Bïndo Birding: A Comprehensive App Review

Review of Bïndo Birding

Bïndo is a mobile application designed to bring a social perspective to birdwatching, particularly for enthusiasts in Southern Africa​​. Created by a diverse team of birders, data scientists, conservationists, artists, and gamers, the app aims to make birdwatching more enjoyable, engaging, and connected​. Bïndo allows users to record and share their bird sightings with a supportive community of fellow bird-lovers​​.

Why Bïndo?

Bïndo is a very late entrant to the birdwatching app market so they are entering what is now considered an extremely competitive space dominated by the likes of Birda, eBird, Birdlasser and Birdtrack.

Having a social aspect to it, Bïndo is different to many birding apps, however it trails years behind Birda who, having first launched all the way back in 2018 are the pioneers of community based birdwatching apps. Birda have an fast growing global community and have recently been featured as ‘App of the Day’ by Apple in 148 countries around the world. Bïndo on the other hand is currently limited to birders in South Africa and only has a small active userbase.

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Log and share sightings on Bïndo

One of the primary features of Bïndo is the ability to log and share sightings. Users can log their latest sightings, add photos and share them with the community. Additional information such as notes, locations, and other details can also be added to provide valuable insights for fellow birdwatchers​​.

Digital birdwatching journal on Bïndo

Bïndo also serves as a digital birdwatching journal, enabling users to create and organise personalised lists. Users can keep track of their birdwatching journey, categorising their findings by species, location, or date for convenient reference​​. Furthermore, it encourages exploration and discovery by allowing users to follow curated lists and stay informed about bird activity around them​​.

Species Guide on Bïndo

Bïndo has what looks like the beginnings of a species guide that can be accessed by tapping on a species image. There are however only limited images and no description or any other species information that will help with bird identification in a meaningful way.

Species Lists on Bïndo

Bïndo’s species lists are limited to a single regional species list (Southern Africa) that is based on IOC taxonomy. This is really unfortunate because when you are birding somewhere like Kruger National Park, you will be seeing species such as penguins and albatrosses in the list, neither of which can be found in Kruger. With regards to taxonomy, only supporting IOC taxonomy is a pretty serious limitation as there are a lot of birders using Clements and Birdlife taxonomy.

Friendly competition on Bïndo

Similar to Birda, the app also introduces an element of friendly competition and camaraderie by allowing users to invite friends and family to join in challenges or collaborate as a team to discover new bird species​​. These challenges can range from private to public ones, adding an element of excitement to birdwatching.

Maps on Bïndo

Bïndo’s satellite maps feature is visually appealing and enables users to get a good idea of where bird sightings occurred.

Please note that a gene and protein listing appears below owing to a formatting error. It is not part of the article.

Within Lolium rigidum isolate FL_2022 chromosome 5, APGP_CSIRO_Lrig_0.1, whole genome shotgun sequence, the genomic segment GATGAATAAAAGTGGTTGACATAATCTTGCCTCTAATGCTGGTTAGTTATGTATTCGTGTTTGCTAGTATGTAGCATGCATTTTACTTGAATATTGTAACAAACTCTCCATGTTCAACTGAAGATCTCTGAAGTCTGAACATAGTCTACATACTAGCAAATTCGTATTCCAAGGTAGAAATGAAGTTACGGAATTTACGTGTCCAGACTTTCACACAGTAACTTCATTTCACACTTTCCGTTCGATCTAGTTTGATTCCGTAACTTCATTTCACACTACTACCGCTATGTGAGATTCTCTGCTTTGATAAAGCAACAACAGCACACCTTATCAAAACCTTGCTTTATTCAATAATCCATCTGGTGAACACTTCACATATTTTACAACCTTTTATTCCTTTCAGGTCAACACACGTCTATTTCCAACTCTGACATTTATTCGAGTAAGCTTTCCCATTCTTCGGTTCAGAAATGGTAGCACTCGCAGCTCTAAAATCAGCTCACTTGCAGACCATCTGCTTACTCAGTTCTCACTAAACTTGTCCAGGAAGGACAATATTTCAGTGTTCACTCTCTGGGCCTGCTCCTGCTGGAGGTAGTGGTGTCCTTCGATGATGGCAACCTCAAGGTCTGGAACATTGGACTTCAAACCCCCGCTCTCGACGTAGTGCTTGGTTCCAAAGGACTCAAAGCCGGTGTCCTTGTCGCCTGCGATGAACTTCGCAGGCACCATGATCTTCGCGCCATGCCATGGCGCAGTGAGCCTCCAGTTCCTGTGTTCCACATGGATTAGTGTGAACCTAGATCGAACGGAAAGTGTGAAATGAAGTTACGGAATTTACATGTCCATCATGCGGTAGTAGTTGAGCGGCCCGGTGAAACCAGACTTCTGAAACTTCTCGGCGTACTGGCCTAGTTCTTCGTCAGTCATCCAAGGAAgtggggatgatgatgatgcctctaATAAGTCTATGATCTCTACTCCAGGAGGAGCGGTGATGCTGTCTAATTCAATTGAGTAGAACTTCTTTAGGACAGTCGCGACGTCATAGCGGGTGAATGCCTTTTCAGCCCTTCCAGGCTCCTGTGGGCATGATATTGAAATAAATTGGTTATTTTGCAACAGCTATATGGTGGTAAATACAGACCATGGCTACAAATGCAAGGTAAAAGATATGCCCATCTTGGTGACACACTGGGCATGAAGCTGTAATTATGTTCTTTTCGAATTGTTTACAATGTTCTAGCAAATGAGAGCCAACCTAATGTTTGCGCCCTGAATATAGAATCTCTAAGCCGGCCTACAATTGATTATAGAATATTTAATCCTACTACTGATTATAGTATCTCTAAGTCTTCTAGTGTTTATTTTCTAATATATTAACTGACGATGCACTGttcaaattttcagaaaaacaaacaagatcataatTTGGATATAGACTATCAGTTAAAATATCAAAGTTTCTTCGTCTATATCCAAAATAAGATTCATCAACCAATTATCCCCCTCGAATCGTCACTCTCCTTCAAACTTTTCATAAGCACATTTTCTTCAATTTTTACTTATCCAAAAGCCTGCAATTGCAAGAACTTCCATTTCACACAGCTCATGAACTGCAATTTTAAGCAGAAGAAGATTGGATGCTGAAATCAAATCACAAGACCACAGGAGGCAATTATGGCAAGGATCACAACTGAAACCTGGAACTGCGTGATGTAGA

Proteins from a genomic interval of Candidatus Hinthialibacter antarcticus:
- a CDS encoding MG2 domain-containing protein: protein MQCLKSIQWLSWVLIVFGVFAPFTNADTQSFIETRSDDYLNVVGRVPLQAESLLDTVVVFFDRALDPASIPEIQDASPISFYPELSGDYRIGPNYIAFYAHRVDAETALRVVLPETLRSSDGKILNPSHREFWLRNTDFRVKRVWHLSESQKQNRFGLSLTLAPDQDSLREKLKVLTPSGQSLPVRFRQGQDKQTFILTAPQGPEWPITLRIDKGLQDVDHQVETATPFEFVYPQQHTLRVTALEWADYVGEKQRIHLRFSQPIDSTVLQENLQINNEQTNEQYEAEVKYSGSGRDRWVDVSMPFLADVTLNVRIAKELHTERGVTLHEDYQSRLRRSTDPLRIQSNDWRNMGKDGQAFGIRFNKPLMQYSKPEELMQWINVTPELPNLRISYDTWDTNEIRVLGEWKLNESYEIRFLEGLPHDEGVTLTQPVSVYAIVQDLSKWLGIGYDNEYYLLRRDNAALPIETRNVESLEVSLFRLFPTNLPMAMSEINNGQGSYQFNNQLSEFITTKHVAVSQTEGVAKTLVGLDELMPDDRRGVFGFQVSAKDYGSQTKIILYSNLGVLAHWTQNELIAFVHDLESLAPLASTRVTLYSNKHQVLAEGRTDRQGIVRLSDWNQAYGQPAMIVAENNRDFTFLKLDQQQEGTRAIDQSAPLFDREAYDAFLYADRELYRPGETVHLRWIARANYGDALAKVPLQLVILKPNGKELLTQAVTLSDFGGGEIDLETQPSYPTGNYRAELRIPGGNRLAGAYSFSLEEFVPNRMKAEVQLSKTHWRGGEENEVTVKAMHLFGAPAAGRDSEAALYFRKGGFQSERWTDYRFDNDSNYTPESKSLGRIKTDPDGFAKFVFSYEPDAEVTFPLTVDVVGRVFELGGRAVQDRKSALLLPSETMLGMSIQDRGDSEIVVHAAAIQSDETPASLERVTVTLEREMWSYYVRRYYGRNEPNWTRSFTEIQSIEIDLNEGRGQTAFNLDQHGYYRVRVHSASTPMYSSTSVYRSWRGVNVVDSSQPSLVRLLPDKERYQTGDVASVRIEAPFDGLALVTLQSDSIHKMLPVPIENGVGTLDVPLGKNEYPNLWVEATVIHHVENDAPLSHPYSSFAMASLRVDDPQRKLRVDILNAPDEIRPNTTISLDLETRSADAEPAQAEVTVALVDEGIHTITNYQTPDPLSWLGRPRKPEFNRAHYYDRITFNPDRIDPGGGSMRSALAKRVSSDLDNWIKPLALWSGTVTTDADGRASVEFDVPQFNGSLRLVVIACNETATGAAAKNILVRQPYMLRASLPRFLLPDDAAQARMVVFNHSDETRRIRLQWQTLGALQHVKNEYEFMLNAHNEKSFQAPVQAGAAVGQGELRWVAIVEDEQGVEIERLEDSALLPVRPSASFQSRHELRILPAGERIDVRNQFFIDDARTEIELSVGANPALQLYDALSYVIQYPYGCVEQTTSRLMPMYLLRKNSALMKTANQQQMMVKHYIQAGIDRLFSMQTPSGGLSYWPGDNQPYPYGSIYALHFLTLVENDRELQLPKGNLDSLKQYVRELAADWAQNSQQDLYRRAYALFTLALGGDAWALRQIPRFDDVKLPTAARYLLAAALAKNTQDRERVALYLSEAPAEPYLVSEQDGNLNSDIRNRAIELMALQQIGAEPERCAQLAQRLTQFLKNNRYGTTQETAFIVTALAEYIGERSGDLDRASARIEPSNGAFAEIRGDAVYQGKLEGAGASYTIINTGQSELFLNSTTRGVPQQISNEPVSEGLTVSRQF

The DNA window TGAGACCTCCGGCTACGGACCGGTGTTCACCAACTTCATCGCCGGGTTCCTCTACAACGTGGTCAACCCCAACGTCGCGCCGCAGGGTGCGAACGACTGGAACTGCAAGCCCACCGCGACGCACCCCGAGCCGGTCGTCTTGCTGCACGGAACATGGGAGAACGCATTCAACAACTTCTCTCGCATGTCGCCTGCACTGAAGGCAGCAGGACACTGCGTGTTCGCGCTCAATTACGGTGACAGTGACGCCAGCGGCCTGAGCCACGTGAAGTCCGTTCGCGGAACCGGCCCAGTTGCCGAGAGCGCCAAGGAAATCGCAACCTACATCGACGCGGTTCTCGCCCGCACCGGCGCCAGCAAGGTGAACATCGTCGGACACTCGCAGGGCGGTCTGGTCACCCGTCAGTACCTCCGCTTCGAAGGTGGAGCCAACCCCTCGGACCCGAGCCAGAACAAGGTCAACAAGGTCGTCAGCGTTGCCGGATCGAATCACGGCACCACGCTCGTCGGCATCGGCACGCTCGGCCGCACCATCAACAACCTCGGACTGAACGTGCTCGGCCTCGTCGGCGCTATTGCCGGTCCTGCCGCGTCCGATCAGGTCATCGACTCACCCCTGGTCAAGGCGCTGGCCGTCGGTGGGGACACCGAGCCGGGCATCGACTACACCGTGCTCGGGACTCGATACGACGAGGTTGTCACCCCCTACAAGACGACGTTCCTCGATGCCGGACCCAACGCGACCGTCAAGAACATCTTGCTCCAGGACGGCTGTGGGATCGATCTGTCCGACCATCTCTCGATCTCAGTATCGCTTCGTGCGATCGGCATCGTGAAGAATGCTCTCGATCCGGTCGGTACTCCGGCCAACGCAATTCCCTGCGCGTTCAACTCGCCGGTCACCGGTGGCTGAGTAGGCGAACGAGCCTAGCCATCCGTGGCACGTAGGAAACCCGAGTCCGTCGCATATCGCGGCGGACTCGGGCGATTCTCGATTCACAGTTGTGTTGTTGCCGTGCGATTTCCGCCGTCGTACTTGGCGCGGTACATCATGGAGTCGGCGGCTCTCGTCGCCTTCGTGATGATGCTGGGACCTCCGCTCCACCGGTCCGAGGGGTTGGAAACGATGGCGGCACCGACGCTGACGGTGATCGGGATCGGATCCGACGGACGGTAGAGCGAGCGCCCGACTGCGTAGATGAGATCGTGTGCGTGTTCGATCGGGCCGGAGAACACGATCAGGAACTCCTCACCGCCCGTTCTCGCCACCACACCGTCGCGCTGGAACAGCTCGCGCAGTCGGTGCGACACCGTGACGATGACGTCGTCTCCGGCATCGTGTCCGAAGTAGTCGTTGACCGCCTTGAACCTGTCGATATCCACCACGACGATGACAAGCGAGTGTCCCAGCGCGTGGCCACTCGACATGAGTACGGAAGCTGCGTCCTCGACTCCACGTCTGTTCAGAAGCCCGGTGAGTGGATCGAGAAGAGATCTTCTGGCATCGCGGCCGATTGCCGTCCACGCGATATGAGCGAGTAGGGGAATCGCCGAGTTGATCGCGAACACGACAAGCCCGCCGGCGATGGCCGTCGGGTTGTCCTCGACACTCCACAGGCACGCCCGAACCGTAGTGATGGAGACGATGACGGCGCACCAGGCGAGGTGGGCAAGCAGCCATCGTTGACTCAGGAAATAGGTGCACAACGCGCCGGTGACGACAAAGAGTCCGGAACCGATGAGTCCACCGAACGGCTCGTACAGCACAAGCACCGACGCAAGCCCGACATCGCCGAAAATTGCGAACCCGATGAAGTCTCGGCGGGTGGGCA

Privacy on Bïndo

In terms of privacy, the developer, Bïndo Group (PTY) LTD, has indicated that the app’s practices may involve the collection and linkage of data such as location, contact info, user content, identifiers, usage data, and diagnostics to the user’s identity​​.

Summary of Bïndo

Overall, Bïndo still needs a lot of refinement but it does seem to have the beginings of being a useful tool for experienced birdwatchers in Southern Africa. Bïndo is however seriously limited by the lack of an established community on the platform.

Birda vs. Bïndo

In today’s digital age, various birdwatching apps have emerged to make this hobby more accessible and convenient. Among them, Birda and Bïndo are two of the contenders in the social niche. This section aims to compare the two apps and highlight why Birda comes out on top as the ultimate birdwatching tool.

Community

The value of a birding social niche increases as more people use it. It becomes more useful and engaging as the number of users increases because there are more people to connect with, share content with, and learn from.
Since its launch in 2018, Birda has quickly grown to become the leading social niche platform for the global birdwatching community. Birda operates globally and has seen extremely high growth over the last year with users from 177 coutries using Birda to amplify their birdwatching. This makes Birda the fastest growing birdwatching community on the internet​​. On the other hand, Bïndo, having just recently launched, only has a small South African community​. Given Birda’s community and continual user experience improvements, it’s clear that Birda holds a significant lead over Bïndo in terms of community size and global coverage.

Ease of Use

Both Birda and Bïndo have modern user interfaces but Birda, with its focus on user driven development and having been around for many more years than Bïndo, is arguably more intuitive and easier to navigate, especially for beginners. Birda also goes the extra mile with its support service and support articles that help new users understand the various features available within the app and any other questions they may have. This makes Birda more user-friendly and a better choice for those starting their birdwatching journey.

Bird Identification